Pastoral Letter on the Violence in the Middle East 21 July 2006
WCC General Secretary Rev. Dr Samuel Kobia

Sent to member churches in the Middle East, Europe and North America, 21 July, 2006

Dear Member Churches in the Middle East, Europe and North America,

Greetings to you as sisters and brothers in Christ and fellow disciples of the Prince
of Peace.

In recent days we have all been stirred with compassion and beset with sadness
at the shedding of innocent blood in the Middle East. The people of Lebanon are
suffering violence whose scale defies comprehension; citizens of Israel fear death
from the sky; Palestinians and Iraqis mourn new losses day after day. No end to
the suffering is in sight. The earth shakes in Galilee, and nations seem to crumble
before our eyes. Ancient cries of anguish echo in our ears: Even when I cry out,
“Violence!” I am not answered. I call aloud, but there is no justice. (Job 19:7) At such a
time we must turn to God with our laments, seek comfort from each other and
offer signs of hope to neighbours in distress.

Many of us feel a mixture of fresh alarm and old frustration that so much is so
dangerously wrong in the Middle East. World leaders are troubled, too. They met
while bombs and rockets flew, yet returned home without uniting for peace. The
world watched with tired hope but saw no bold actions to save lives.

The international community’s capacity in such a crisis grows if it finds unity
around what needs to be done. Alternatives to the violence in Lebanon, Israel and
Gaza are well within its grasp, including cease-fires that end the spiral of violence,
pressure to stop attacks on innocent civilians and protection for civilians
according to international humanitarian law, support for negotiations on equitable
terms and the deployment of a multinational force capable of keeping peace.
However, instead of policies anchored in law, certain states seem bent on applying
new and dangerous remedies to well-known problems in the region. Their
leaders excuse uses of force that go well beyond the constraints of international
law. They brand enemies as ‘terrorists’, bypass laws, courts, and juries, and mete
out punishment at will, even including assassinations from the air. Militant groups
adopt similar tactics, fuelling conflicts and spreading contempt for human lives.

In Lebanon, Gaza, the West Bank and Israel as well as Iraq, no amount of fear and
anger can justify retaliatory targeting of homes, bombing of communities and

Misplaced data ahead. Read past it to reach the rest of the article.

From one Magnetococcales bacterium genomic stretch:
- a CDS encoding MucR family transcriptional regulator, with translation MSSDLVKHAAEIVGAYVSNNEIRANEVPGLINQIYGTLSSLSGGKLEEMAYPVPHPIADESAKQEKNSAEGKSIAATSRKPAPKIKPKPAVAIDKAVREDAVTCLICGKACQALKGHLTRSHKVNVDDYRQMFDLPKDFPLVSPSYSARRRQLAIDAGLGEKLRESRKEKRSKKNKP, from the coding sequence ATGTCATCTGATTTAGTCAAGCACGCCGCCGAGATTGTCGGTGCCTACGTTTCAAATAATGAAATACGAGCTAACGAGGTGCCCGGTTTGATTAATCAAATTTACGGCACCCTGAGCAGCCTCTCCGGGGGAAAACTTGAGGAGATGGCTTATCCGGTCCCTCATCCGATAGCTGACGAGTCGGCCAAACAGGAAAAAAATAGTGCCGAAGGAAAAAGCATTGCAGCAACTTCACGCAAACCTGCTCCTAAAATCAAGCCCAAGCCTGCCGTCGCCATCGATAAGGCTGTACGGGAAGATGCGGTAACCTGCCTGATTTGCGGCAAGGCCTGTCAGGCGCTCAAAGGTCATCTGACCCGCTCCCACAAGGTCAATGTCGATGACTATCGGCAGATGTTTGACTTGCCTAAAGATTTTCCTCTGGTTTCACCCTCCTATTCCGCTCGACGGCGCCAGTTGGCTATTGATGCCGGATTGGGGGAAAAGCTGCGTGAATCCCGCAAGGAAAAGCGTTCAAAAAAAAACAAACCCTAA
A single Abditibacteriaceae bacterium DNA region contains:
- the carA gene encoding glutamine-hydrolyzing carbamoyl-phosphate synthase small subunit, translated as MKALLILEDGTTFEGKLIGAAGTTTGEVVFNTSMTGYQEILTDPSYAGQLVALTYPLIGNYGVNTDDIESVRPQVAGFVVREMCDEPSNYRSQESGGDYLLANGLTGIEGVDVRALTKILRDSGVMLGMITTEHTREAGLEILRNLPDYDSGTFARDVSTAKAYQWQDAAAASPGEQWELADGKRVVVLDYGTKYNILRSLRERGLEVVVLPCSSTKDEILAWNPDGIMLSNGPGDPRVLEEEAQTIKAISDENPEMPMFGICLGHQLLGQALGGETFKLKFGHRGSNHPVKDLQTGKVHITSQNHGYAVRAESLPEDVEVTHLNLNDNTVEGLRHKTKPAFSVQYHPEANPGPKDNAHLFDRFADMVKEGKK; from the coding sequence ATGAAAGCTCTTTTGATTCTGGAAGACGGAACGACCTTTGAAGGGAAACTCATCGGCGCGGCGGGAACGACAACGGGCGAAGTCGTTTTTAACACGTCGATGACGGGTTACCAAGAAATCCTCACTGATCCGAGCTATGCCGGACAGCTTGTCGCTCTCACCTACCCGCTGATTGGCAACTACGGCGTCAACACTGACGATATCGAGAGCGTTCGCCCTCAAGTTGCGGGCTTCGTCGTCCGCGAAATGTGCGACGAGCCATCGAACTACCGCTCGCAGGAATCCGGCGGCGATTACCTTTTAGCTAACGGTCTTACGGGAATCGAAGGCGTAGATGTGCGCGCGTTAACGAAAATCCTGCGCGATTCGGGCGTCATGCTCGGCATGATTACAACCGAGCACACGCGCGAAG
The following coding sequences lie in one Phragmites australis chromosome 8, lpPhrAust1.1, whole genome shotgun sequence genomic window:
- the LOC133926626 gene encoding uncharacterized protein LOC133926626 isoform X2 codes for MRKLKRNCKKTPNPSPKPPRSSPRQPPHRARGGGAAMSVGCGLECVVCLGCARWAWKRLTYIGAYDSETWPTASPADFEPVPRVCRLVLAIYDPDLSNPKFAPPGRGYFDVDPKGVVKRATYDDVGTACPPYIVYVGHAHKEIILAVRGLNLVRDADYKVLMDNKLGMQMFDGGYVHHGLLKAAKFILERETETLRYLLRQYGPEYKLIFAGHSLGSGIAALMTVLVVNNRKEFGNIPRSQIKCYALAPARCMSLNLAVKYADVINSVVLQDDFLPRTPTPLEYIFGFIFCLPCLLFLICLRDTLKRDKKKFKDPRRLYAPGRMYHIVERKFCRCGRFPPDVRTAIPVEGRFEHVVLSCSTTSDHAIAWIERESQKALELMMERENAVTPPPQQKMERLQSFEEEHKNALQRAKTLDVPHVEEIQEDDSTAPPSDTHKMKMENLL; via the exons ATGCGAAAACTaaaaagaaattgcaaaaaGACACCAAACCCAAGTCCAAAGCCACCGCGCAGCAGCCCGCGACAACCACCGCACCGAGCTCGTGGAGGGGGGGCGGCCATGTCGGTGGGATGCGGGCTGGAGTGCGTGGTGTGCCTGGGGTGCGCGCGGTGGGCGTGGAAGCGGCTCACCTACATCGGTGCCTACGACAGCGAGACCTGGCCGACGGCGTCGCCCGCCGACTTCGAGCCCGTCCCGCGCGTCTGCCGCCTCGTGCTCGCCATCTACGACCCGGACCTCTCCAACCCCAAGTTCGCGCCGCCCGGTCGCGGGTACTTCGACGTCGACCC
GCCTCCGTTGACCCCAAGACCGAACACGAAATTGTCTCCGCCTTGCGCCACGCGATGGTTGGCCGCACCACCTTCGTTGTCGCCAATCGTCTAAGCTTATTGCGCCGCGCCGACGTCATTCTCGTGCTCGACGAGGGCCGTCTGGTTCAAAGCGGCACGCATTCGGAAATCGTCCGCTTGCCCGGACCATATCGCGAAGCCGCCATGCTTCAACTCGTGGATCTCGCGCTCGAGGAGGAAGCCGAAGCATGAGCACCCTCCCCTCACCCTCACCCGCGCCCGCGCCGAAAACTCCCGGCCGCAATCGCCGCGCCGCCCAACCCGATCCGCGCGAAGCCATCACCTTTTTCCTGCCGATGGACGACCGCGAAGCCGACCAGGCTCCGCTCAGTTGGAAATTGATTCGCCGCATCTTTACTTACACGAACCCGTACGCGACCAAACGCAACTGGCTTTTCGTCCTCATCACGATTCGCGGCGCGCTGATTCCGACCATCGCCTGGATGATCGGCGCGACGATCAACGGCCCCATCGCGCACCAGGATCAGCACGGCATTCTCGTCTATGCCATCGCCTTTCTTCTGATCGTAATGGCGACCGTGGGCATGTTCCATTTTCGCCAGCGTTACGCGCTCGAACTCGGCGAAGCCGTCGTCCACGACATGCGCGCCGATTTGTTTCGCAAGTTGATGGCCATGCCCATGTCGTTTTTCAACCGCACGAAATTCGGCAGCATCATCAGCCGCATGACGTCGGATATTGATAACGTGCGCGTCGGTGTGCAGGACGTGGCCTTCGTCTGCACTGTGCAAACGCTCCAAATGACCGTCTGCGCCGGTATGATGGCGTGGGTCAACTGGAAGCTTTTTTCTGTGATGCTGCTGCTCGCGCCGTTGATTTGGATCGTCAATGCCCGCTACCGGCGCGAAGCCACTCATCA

destruction of a nation’s infrastructure. There, as in Afghanistan, deaths, injuries
and damages inflicted through retaliation have far, far outnumbered the casualties
and damage caused by the initial attacks. Acts of terror do not give license
to wreak terror in return.

“Acts of terror are criminal acts and should be addressed by the use of instruments
of the rule of law,” the WCC Assembly said in February of this year. “Measures
to counter terrorism must be demilitarized and the concept of the ‘war on terror’
must be firmly challenged by the churches.” The militarization of the ‘war on
terror’ has put civilians at greatest risk. State and public security is not found in
violence but in justice, in governance and development that serves marginalized
groups, and in respect for human rights and the dignity that God has given all

As churches we are inheritors of resolute hope. Our tradition is to support those
who suffer, to assist those in need, and to advocate for those denied justice. Let
us then raise our laments to God and bring the requirements of peace to those
who have ears to hear:

First, let us join in lamenting the loss of life and destruction of homes and livelihoods;
praying for healing of those who suffer and for justice to constrain those
who would destroy; and praying for the safety and well-being of all communities
in the Middle East – Muslim, Christian, and Jewish.

Second, let us help. 500,000 people have already been uprooted by the attacks on
Lebanon, the UN reports. Gaza lives under collective punishment, incursions and
siege. Dwellings and workplaces in Israel have been destroyed. Churches and related
agencies are serving some of these needs. They need our support, and Action
by Churches Together is coordinating appeals for aid.

Third, we must speak out. Churches of the Middle East consistently ask sister
churches around the world to speak out on their behalf to parishes, the public,
their governments and to the embassies of governments most directly involved
in the Middle East – the United States, Israel, the European Union and Russia.

We commend such action to you and ask the churches to use policies that you
have set through the WCC and similar policy-making bodies. Calls to bring to
public attention include:

• immediate cease-fires; protection of civilians as prescribed by law including
the Geneva Conventions;

• release of all those in detention, or trial under due process of law and according
to international norms;

• multilateral implementation of long-delayed UN Security Council resolutions
for peace in Lebanon, Israel and the Occupied Palestinian Territories,
including an urgent end to the illegal 39-year occupation that is the vortex
of the region’s violent storms.

The World Council of Churches has always held that justice among the states and
peoples of the Middle East must be based on the international rule of law and on
rigorous implementation of United Nations Security Council resolutions pertaining
to the conflicts. May we continue to stand together, praying for peace with
justice to embrace all concerned. As we pray, so may we believe. And so, too, be
moved to action.

Yours in Christ,

Rev. Dr Samuel Kobia
General Secretary